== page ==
As a teenager in the late 1960s I had typical struggles about haircuts with my WWII veteran father. Leaving his overbearing discipline, I fled to the US Army, which enforced even stricter controls on my hair for the next 30 months. I don’t doubt that my Dad got a smile about that.
I left the army soon after my 20th birthday, and eschewed the barber’s chair for the next 4 or 5 years. When I finished college and went to Taiwan, I had my hair cut about every 6 or 8 weeks. I wasn’t too shaggy, but certainly wasn’t “professional” in appearance. When I went back to graduate school in the US I did a similar “no barbers” thing. Pictures of me during the first year of grad school show wonderful hair, so wonderful that I didn’t notice my ever-receding hairline.
Eventually I settled down and began a routine of haircuts to keep me from looking too scruffy. After all, I was married, a father, and a missionary! Besides that, I was in Taiwan, where guys, at that time, generally wore their hair shorter. Knowing that I couldn’t exactly fit in, I at least didn’t want to be grossly different.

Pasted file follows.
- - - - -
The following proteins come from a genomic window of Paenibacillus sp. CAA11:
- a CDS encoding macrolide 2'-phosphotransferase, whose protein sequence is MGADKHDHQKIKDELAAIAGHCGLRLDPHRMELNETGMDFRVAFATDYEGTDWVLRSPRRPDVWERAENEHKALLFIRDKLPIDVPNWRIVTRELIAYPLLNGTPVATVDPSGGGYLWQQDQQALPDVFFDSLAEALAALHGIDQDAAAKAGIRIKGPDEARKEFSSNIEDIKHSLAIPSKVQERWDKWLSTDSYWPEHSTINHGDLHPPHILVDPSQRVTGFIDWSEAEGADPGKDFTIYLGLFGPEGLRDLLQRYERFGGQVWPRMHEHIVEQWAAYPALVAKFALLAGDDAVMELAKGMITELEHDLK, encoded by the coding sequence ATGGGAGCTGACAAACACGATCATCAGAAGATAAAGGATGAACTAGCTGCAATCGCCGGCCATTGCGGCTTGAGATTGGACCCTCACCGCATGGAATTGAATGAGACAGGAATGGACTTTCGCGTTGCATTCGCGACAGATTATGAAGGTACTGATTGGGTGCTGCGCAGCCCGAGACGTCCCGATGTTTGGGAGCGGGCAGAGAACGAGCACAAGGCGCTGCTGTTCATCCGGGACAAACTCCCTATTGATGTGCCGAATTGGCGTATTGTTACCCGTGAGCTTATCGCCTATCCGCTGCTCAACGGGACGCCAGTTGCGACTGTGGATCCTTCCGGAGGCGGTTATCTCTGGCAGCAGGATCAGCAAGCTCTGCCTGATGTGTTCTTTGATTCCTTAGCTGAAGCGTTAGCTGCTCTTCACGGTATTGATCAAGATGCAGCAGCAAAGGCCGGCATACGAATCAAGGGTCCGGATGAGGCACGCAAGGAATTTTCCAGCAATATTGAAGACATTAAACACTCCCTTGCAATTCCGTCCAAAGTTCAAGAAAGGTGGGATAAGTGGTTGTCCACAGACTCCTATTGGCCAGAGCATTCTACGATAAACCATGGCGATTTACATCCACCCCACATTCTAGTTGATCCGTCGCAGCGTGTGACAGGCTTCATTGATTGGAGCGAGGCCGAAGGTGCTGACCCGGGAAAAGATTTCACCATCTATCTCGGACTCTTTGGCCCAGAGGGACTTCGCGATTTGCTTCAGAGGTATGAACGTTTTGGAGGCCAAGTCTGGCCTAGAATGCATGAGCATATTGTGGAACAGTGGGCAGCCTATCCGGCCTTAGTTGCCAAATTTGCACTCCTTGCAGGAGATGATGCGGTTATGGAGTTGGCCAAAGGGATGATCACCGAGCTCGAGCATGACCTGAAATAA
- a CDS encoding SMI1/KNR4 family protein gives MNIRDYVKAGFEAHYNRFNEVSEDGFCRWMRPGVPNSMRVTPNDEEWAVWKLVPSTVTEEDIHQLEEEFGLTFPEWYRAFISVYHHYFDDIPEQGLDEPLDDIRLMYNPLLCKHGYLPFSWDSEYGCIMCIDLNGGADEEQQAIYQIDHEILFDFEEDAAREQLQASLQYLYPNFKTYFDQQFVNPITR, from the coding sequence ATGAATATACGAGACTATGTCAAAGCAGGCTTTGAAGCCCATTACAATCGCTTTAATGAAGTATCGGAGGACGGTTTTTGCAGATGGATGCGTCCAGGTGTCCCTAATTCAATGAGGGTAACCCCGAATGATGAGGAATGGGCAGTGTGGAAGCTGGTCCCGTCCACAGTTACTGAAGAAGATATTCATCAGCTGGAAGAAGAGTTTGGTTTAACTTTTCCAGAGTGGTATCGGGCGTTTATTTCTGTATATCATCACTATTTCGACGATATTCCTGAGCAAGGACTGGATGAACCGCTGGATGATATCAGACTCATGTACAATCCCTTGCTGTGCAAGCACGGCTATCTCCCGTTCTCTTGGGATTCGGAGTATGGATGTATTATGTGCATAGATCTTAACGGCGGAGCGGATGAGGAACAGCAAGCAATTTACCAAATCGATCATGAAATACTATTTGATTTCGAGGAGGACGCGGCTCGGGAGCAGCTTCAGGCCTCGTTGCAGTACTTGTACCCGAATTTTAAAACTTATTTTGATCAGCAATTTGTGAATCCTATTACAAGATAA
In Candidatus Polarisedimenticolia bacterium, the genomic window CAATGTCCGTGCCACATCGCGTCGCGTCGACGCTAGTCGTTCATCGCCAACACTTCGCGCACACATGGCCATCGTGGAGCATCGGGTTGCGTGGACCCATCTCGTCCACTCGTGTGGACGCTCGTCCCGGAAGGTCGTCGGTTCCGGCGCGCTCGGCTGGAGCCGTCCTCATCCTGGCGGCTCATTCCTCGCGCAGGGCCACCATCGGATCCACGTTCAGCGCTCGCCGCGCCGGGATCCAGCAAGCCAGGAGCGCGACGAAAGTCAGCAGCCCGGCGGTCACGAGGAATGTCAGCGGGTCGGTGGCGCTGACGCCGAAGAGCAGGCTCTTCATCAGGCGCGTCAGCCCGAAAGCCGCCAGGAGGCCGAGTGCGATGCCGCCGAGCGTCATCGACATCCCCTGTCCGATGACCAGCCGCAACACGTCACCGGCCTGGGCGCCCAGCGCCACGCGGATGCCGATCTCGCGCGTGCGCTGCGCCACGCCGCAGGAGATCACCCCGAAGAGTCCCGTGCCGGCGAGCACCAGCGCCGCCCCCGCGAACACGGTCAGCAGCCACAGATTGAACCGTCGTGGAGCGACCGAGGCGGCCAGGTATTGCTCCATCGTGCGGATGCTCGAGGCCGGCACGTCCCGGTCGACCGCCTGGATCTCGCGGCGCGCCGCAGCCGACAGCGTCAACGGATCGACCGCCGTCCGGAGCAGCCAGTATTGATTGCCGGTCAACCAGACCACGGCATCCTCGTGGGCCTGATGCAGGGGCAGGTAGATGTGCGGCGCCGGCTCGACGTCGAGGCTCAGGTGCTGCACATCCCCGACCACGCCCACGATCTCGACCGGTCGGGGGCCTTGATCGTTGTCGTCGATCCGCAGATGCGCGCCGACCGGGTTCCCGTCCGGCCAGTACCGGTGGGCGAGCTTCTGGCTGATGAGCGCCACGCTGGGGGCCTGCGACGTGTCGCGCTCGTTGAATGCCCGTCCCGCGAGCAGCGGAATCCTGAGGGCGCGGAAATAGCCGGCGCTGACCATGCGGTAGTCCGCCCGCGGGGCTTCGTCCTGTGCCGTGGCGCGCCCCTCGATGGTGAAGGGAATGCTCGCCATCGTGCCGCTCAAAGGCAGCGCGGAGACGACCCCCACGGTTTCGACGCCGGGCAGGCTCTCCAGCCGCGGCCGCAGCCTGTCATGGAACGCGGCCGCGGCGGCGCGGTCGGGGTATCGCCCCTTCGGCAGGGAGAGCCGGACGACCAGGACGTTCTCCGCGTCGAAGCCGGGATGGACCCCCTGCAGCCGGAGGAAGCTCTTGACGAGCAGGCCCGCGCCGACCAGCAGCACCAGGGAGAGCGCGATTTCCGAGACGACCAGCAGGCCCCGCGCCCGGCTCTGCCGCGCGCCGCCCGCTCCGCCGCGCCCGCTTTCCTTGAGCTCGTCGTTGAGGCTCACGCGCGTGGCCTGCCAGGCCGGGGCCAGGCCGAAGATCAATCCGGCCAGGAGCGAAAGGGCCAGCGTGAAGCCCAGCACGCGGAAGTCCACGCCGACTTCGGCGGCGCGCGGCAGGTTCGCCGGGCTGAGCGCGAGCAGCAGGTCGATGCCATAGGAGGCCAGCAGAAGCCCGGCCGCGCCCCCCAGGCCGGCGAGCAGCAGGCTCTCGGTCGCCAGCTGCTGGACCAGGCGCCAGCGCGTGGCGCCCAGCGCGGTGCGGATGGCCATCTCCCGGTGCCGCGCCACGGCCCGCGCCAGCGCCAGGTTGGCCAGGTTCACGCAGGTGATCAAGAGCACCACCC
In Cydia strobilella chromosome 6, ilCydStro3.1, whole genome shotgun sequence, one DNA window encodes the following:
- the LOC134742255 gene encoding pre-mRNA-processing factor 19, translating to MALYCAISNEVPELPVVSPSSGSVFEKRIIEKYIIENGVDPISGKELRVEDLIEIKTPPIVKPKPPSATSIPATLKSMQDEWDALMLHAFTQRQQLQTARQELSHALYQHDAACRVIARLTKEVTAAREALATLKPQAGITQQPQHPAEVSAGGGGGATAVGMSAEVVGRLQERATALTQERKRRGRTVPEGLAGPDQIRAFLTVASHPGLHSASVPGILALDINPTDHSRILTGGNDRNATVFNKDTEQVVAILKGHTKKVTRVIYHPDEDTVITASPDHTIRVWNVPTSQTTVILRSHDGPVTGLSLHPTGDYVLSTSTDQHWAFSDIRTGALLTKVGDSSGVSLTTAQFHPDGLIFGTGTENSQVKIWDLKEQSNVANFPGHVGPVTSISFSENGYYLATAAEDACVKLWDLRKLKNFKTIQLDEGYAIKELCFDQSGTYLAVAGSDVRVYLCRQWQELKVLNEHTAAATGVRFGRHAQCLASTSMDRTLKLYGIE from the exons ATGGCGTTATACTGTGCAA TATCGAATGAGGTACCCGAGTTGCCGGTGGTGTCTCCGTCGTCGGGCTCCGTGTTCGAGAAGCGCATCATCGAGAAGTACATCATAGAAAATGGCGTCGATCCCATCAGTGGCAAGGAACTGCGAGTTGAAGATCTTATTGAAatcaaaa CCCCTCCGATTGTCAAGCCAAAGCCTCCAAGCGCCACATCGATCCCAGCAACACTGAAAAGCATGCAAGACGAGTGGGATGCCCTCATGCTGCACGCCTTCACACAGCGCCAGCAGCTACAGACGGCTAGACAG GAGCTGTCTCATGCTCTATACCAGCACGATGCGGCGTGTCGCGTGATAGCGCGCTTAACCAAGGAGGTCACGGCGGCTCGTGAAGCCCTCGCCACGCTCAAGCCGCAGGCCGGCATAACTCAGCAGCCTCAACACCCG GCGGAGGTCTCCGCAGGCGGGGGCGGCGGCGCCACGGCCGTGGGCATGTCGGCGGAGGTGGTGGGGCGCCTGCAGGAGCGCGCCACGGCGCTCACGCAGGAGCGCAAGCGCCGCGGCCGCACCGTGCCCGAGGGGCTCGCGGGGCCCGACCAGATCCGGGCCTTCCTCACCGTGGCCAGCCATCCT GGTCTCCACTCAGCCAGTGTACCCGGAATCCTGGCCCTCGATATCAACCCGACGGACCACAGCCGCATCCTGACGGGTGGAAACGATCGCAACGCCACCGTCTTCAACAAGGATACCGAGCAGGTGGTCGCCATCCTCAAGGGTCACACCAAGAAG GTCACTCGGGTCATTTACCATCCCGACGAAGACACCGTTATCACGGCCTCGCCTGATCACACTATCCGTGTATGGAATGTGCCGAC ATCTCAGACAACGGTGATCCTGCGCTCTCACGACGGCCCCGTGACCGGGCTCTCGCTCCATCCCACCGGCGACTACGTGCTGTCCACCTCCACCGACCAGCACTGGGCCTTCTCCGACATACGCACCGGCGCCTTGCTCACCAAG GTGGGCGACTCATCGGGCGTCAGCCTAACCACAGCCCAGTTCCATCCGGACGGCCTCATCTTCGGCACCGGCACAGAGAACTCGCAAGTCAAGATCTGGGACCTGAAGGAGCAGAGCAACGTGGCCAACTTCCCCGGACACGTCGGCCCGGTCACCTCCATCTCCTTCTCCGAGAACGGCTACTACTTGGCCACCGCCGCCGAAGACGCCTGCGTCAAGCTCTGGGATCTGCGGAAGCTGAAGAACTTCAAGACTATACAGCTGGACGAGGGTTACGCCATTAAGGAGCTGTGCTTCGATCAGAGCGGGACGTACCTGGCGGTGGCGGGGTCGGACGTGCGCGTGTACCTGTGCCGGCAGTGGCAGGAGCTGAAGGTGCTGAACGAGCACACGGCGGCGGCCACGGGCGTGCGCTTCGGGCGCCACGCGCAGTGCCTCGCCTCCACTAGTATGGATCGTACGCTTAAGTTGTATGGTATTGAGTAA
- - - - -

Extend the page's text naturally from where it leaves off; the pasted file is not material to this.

When I commuted to work from Kaohsiung to Tainan from 2000 to 2007 I would get haircuts at a little place near work during my lunch hour. After I moved to Tainan in 2008, lunch time became nap time. Haircuts moved to the NT$100 (US$3) places at hypermarkets when I went shopping on Saturday mornings.
In preparation to speak at the 2018 graduation ceremony of Tainan Theological College I got a haircut early in June. I next visited the barber, in America, on the last day of September. I was still going about being a professional, so didn’t want to look too disheveled. Until November 19th of 2019, though, I was the only one who cut anything on my head. I let things grow long, wanting to feel like it was 1978 again or something. Of course, I used a pair of barber scissors to trim around my ears, and a razor on the back of my neck, but it was too far out of control. So I got a referral and went to the barber. Taking a seat I said to the woman who was about to do some mojo with what I’d brought, “Bless me, for I have sinned. The last time I sat in a chair like this was 14 months ago, and I am sore in need.” She was as kind and gentle as one would want a confessor to be. Now I look spiffy, and I retain a very white pony tail.
David Alexander now resides in Holland, MI after 39 years in Taiwan.